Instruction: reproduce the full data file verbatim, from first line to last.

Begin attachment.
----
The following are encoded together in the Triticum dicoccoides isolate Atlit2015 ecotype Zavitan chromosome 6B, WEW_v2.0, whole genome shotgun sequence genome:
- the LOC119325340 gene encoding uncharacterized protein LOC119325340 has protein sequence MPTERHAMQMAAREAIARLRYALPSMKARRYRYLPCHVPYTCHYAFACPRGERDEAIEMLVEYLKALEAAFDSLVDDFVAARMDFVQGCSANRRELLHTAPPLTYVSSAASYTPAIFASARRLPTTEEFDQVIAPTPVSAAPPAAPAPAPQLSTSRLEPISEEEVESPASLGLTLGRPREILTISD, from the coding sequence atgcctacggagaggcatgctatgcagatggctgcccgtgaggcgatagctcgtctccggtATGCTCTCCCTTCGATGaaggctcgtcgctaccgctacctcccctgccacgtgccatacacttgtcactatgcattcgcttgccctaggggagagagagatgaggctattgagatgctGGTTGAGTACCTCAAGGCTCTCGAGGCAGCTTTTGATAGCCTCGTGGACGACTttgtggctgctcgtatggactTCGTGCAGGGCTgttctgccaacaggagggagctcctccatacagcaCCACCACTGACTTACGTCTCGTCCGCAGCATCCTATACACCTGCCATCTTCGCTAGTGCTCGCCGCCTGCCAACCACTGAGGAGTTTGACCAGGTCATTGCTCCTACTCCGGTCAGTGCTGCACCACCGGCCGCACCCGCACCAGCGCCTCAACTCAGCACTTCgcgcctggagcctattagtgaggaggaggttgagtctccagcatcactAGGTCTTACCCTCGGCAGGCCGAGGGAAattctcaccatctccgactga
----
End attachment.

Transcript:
The following are encoded together in the Triticum dicoccoides isolate Atlit2015 ecotype Zavitan chromosome 6B, WEW_v2.0, whole genome shotgun sequence genome:
- the LOC119325340 gene encoding uncharacterized protein LOC119325340 has protein sequence MPTERHAMQMAAREAIARLRYALPSMKARRYRYLPCHVPYTCHYAFACPRGERDEAIEMLVEYLKALEAAFDSLVDDFVAARMDFVQGCSANRRELLHTAPPLTYVSSAASYTPAIFASARRLPTTEEFDQVIAPTPVSAAPPAAPAPAPQLSTSRLEPISEEEVESPASLGLTLGRPREILTISD, from the coding sequence atgcctacggagaggcatgctatgcagatggctgcccgtgaggcgatagctcgtctccggtATGCTCTCCCTTCGATGaaggctcgtcgctaccgctacctcccctgccacgtgccatacacttgtcactatgcattcgcttgccctaggggagagagagatgaggctattgagatgctGGTTGAGTACCTCAAGGCTCTCGAGGCAGCTTTTGATAGCCTCGTGGACGACTttgtggctgctcgtatggactTCGTGCAGGGCTgttctgccaacaggagggagctcctccatacagcaCCACCACTGACTTACGTCTCGTCCGCAGCATCCTATACACCTGCCATCTTCGCTAGTGCTCGCCGCCTGCCAACCACTGAGGAGTTTGACCAGGTCATTGCTCCTACTCCGGTCAGTGCTGCACCACCGGCCGCACCCGCACCAGCGCCTCAACTCAGCACTTCgcgcctggagcctattagtgaggaggaggttgagtctccagcatcactAGGTCTTACCCTCGGCAGGCCGAGGGAAattctcaccatctccgactga